JUSTICE Jude Okeke of the Federal Capital Territory (FCT) High Court, sitting at Maitama, Abuja, on Monday ordered the police authorities to protect prosecution, witnesses and even the defendants in the ongoing trial of Justice Adeniyi Ademola, his wife, Olabowale and Joe Odey Agi (SAN).
He also ordered the police to investigate an alleged attempted murder on one of the witnesses the prosecution intended to call in the ongoing trial of the federal judge and other defendants, Dr Shuaibu Teidi, by some armed men early Monday morning.
According to the trial judge, “For the purpose of the trial, the Inspector General of Police has been directed to provide security for not only the prosecution witnesses, but also the defendants and their witnesses so that the smooth trial of the case would not be hindered in any way.”
The judge gave the orders following the request by the prosecution counsel, Segun Jegede, that the court should order an investigation into an alleged attempted murder of Dr Teidi.
Jegede had informed the court that he got a call at about 2.00 a.m. on Monday from Dr Teidi, telling him that he narrowly escaped in his house.
According to the prosecution counsel, eight armed scaled the fence of Teidi’s residence and gained access into the house, where they told Teidi’s children that it was their father they came for and further informed that Dr Teidi had to call his friend who called the police to inform them of what was happening in the house before the police moved in to rescue the man and took him to the station.”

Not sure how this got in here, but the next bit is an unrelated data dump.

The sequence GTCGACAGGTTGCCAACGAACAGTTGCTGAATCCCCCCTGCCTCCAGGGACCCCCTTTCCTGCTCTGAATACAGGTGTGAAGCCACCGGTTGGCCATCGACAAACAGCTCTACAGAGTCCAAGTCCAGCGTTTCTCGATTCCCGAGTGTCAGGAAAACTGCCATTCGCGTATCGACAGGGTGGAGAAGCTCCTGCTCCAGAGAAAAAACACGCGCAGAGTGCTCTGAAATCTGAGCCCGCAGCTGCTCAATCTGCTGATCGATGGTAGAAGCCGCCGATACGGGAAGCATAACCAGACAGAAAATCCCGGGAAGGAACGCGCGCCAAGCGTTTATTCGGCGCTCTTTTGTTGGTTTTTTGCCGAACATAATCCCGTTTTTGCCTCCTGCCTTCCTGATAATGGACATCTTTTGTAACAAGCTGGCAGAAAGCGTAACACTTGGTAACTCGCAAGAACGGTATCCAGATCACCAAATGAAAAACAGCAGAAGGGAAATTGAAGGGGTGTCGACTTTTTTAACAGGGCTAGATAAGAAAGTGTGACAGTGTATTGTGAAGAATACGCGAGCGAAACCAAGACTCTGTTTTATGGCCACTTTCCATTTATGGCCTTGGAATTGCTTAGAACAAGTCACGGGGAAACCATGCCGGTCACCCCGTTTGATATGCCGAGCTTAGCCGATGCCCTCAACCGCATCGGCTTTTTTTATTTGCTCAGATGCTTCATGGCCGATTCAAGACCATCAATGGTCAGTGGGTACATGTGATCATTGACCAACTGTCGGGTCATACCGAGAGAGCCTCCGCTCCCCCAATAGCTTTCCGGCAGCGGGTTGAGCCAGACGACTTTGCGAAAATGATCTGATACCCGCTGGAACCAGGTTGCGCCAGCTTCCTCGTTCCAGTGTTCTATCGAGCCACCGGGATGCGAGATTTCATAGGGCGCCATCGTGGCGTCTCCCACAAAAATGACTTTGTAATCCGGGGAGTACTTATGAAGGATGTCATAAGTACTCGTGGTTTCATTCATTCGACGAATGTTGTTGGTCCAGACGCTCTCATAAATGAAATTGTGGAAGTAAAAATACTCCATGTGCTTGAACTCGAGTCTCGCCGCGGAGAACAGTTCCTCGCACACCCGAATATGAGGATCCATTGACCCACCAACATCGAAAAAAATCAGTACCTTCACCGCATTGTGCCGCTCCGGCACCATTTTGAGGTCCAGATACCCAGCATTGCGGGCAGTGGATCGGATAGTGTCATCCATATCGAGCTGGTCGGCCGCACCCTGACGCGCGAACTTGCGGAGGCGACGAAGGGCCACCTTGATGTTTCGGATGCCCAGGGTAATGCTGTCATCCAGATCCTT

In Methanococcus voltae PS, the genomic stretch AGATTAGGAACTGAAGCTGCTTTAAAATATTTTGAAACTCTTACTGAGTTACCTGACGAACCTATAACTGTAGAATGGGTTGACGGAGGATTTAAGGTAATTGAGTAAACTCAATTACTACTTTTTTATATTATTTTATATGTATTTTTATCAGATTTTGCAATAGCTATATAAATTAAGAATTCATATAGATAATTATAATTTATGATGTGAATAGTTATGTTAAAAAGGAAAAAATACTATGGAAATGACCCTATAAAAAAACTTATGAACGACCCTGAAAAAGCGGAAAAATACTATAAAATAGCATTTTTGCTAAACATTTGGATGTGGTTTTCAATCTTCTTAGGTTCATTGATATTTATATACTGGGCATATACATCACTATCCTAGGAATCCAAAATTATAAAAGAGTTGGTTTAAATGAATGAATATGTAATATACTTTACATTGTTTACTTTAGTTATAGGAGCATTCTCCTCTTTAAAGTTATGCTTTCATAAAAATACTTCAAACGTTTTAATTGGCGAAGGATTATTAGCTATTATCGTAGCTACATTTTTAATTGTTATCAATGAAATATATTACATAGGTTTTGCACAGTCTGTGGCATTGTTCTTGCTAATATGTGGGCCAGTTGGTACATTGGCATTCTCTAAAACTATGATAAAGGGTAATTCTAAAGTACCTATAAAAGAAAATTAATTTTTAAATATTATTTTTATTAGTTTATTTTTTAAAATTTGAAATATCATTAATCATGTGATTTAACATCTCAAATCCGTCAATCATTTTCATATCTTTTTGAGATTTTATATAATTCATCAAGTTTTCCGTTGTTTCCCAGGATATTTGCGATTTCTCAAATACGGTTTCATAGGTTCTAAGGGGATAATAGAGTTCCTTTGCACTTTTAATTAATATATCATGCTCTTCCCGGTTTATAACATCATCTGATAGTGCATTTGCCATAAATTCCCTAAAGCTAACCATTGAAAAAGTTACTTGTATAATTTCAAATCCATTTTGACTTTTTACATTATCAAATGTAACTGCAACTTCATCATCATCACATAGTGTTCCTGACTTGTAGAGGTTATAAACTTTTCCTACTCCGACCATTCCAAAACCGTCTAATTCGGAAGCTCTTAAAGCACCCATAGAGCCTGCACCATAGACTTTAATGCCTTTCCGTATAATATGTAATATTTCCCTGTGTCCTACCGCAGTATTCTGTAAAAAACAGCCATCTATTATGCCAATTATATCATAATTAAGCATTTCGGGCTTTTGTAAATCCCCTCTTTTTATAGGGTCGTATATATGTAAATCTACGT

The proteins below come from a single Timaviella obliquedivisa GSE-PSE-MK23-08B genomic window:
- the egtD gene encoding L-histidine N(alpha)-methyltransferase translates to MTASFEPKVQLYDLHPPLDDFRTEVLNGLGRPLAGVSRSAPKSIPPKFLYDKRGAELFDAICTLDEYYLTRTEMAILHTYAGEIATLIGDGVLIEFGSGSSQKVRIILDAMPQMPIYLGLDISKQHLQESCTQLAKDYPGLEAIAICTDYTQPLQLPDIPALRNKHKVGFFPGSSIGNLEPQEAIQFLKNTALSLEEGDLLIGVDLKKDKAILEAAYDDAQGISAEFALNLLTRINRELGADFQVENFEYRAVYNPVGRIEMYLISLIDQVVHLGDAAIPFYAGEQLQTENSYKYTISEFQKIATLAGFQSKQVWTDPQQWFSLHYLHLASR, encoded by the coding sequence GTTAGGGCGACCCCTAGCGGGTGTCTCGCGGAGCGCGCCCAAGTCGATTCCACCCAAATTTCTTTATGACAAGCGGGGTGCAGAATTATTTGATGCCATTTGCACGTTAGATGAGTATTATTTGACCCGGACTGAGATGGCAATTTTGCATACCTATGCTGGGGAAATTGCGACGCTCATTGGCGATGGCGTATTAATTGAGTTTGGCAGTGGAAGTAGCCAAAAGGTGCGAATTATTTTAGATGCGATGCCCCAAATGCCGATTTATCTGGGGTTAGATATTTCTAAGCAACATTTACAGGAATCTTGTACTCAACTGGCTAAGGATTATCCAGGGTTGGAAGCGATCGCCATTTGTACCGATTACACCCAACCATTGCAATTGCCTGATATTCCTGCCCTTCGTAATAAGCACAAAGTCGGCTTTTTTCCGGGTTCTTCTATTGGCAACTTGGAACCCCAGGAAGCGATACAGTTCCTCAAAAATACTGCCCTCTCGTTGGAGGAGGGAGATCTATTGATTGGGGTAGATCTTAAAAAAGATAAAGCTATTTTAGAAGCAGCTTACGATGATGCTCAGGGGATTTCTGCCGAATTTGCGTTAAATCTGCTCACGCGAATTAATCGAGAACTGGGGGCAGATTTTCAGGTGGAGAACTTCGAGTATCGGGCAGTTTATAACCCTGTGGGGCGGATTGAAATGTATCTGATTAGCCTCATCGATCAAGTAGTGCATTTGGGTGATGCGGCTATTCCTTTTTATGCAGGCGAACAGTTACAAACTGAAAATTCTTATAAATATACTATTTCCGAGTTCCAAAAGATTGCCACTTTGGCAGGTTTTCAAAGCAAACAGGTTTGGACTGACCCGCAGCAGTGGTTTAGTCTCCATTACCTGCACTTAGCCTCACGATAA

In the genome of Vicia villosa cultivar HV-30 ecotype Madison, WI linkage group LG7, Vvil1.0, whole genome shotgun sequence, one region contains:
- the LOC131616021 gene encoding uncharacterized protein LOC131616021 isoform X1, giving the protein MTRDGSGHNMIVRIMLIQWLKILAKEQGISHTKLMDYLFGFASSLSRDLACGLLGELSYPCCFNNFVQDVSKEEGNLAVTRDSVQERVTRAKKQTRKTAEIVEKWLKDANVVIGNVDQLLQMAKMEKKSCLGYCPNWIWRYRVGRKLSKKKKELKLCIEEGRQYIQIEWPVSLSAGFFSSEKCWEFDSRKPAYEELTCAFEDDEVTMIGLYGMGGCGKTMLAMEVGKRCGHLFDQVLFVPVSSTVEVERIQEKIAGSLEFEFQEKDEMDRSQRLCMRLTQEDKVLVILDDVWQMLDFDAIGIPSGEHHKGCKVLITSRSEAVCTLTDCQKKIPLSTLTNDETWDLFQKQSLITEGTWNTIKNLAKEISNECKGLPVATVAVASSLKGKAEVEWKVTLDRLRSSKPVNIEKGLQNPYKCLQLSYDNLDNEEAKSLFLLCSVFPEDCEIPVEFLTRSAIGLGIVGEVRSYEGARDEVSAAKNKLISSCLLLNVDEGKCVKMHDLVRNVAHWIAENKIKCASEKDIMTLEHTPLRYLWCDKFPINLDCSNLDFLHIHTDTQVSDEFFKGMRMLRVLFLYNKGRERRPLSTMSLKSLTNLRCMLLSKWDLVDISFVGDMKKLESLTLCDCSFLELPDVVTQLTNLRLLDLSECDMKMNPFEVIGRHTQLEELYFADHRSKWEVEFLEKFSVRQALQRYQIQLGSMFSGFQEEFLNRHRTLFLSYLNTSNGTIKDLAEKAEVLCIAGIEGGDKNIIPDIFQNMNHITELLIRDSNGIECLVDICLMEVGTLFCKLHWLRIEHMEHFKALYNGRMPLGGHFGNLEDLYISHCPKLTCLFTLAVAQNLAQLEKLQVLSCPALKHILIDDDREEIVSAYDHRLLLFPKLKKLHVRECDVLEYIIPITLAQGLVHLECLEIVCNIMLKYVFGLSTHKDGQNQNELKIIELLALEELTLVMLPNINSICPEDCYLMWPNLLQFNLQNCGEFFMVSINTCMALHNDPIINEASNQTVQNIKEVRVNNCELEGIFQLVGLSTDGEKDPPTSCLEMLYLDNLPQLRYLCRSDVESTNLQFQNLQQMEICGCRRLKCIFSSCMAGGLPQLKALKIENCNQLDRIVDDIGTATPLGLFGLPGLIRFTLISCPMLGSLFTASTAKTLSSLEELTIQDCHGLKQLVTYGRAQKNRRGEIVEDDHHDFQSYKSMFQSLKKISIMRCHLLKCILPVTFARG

Jegede added that, “three days ago when I was having a meeting with Dr Teidi, he mentioned to me that he had received a call from someone who said he wanted a broker talk between him and Justice Ademola.”
It was at this stage that counsel for the first defendant, Dr Onyeachi Ikpeazu (SAN), raised an objection, saying that if a client was mentioned in any form or allegation, “you approach the counsel on the other side. This is how it is done all over the world.”
He told the court that his attention was never called to anything of such against Justice Ademola, adding that the prosecution should take its complaints to the Department of State Services (DSS) to investigate.
Responding to this, Jegede stated that there was nowhere in either the Administration of Criminal Justice (ACJ) Act 2015 or any other law where the procedure the counsel for the first defendant articulated was stated, saying that the incident he was reporting to the court happened by 2.00 a.m. on Monday.
He reminded the court that he had complained to the court at its penultimate sitting that some witnesses had complaind over their lives being threatened and requested the court should order an investigation into the matter in order for other witnesses to be able to come to court.
Ruling on the matter, Justice Okeke has directed the police at the Maitama division to investigate the matter.